Another major Regional Transportation Authority-funded roadway corridor project is in the early stages of dirt flying.
While preliminary work on Sunset Road, Silverbell Road to River Road, has been in progress for some time, the real work is set to begin on part of RTA ballot Project No. 8.
“This is a complicated project that requires a lot of interagency coordination. It’s exciting to see all that effort start to take shape for the improved mobility of people in the community,” said Rick Ellis, director of transportation services with Pima Association of Governments, which manages the RTA.
The final segment of this project will see construction of a new road connecting Interstate 10 to River Road, including bridges over the Union Pacific Railroad and the Rillito River. The project is designed as four lanes with a median, signalized intersection at River Road, bike lanes, sidewalks and a multi-use path.
The voter-approved 2006 plan provides $12.7 million in RTA funding with an additional $10 million coming from Pima County and the City of Tucson.
The Sunset project is benefitting from a unique opportunity since project team members and leaders within the city, county, ADOT and RTA all worked together for the project to be integrated with ADOT’s mainline Interstate 10 widening project. This approach has not only provided better overall efficiency but allowed both projects to be completed simultaneously.
This portion of work is the second phase of the overall RTA-funded project that reestablished connectivity between Silverbell Road to the I-10 frontage road. That western portion of the project was completed in 2017, which included rebuilding of Sunset Road between Silverbell Road and the frontage road and reconstruction of a bridge over the Santa Cruz River. A former bridge was lost in the catastrophic floods of 1983, one of the worst flooding events the region has experienced in the modern era.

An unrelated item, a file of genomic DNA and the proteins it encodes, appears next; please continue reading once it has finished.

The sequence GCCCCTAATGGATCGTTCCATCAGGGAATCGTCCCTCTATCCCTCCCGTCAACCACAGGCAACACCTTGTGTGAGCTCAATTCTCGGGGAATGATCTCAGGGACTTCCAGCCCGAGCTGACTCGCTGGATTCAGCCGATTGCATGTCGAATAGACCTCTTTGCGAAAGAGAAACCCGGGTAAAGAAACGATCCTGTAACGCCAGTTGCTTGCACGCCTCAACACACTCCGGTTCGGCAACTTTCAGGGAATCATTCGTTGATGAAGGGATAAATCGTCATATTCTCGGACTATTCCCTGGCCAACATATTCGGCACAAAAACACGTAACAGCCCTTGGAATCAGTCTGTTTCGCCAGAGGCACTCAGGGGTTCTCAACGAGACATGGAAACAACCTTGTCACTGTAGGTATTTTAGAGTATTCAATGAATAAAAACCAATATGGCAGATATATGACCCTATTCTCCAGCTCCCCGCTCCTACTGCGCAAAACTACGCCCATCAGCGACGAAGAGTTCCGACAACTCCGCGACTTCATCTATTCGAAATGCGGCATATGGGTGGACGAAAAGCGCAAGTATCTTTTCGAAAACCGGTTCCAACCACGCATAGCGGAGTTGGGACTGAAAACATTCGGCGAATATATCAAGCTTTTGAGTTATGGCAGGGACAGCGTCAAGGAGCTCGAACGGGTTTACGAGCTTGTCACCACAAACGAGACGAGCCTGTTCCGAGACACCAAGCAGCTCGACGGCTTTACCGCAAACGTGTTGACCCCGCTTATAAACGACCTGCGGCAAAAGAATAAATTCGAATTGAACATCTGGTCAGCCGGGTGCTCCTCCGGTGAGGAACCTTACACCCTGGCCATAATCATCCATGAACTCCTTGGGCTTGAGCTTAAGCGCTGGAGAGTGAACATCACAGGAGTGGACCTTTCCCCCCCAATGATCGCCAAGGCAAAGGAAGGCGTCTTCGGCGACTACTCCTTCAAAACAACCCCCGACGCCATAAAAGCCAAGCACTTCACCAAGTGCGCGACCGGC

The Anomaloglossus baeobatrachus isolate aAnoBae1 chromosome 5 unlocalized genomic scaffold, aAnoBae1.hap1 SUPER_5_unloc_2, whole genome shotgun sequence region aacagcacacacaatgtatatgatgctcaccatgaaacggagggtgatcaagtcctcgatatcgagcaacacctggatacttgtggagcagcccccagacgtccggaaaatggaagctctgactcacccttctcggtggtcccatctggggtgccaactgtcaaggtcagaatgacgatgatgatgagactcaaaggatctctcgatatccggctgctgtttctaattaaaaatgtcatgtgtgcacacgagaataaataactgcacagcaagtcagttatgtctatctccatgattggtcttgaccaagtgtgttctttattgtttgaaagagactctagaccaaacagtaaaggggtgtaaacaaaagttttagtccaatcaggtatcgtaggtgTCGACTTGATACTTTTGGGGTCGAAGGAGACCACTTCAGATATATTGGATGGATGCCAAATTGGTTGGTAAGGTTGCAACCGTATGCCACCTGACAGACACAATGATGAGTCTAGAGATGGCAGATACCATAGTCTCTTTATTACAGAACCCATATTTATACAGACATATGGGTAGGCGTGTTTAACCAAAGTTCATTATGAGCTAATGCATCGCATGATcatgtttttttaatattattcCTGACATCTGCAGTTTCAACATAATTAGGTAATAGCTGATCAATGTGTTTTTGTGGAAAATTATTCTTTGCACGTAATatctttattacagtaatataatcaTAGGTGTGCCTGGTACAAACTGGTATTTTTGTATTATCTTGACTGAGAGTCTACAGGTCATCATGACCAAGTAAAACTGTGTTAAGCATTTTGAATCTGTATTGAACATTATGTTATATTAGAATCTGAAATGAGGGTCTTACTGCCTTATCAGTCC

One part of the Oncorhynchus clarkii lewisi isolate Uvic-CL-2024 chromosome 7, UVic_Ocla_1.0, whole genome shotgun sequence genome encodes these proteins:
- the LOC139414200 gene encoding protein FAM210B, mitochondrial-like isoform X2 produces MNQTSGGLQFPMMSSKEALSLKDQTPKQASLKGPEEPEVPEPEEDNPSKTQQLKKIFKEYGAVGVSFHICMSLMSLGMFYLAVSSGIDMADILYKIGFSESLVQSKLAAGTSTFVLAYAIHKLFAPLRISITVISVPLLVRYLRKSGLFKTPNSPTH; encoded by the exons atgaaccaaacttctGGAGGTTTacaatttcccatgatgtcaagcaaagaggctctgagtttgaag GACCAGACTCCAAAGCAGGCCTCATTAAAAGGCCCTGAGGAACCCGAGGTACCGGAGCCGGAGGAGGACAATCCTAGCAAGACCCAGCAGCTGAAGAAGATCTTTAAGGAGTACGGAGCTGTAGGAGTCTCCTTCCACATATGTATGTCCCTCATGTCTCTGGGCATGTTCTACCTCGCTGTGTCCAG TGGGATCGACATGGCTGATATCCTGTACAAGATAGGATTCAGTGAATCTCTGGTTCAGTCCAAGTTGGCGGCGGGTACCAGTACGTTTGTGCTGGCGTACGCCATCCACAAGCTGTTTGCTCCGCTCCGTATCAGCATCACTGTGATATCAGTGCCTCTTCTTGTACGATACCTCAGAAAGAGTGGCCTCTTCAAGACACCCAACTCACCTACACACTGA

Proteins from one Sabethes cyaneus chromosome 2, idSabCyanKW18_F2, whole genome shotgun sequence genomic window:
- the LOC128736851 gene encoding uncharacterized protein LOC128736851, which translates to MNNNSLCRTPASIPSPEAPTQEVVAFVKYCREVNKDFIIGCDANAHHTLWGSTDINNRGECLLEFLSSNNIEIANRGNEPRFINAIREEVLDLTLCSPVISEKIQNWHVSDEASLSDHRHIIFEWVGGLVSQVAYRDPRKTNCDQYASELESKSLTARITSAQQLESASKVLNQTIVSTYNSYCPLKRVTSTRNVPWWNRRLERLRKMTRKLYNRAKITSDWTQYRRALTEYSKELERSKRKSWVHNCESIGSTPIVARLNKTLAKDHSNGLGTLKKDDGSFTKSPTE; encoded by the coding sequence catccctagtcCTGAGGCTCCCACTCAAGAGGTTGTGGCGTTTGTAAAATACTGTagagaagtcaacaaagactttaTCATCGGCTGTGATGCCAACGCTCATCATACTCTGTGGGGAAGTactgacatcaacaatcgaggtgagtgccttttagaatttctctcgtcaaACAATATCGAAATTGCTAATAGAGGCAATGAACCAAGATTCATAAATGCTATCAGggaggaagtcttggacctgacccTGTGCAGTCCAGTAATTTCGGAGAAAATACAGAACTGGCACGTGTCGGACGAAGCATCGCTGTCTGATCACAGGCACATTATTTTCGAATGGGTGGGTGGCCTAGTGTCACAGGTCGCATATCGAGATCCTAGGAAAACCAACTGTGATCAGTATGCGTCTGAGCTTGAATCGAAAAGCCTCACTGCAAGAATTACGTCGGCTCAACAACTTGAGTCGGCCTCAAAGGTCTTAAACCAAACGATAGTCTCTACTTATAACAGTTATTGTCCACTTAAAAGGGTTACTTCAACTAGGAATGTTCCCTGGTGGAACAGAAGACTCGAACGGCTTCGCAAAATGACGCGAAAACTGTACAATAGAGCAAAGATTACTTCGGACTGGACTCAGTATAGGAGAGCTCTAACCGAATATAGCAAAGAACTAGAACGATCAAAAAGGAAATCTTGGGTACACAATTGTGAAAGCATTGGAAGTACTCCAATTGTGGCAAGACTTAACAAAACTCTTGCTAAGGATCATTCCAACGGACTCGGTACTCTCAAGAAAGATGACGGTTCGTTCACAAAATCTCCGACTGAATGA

As coincidences sometimes go, the 1983 flood wasn’t the first time a major flood tore through the area and caused major damage. Preliminary work on the first phase of the project in 2015 revealed evidence of another flooding disaster, this one thousands of years old.
Areas along the Santa Cruz and Rillito rivers have long been known for an abundance of archeological remains, as the rivers supported ancient agricultural communities throughout the region. But what workers uncovered in a desert field south of the current Sunset alignment thrilled even the most experienced archeologists: human footprints.
Further excavations revealed numerous sets of adult, child, and even domesticated canine footprints in what was once a thriving farm fed by canals from the Rillito. Analysis dated the settlement to about 1000 B.C. Archaeologists believe the footprints dried in the mud of an irrigated field that was later covered with sediment following a major flood event. It’s possible the inhabitants abandoned the area when flooding irreparably damaged the network of canals and earthen floodgates that fed the fields.
The settlement was mapped, artifacts cataloged, and casts of the footprints made to preserve the find for the ages.
“The project was unique from the very beginning due to all the challenges that needed to be addressed. Finding the footprints from so long ago made the project special as well,” Ellis said.
Work on the current project started in February and is expected to be complete sometime in late 2025.
A project website is available on the Pima County Department of Transportation website. The page also includes an interactive map and links to project renderings. Additional information is available at the ADOT project page.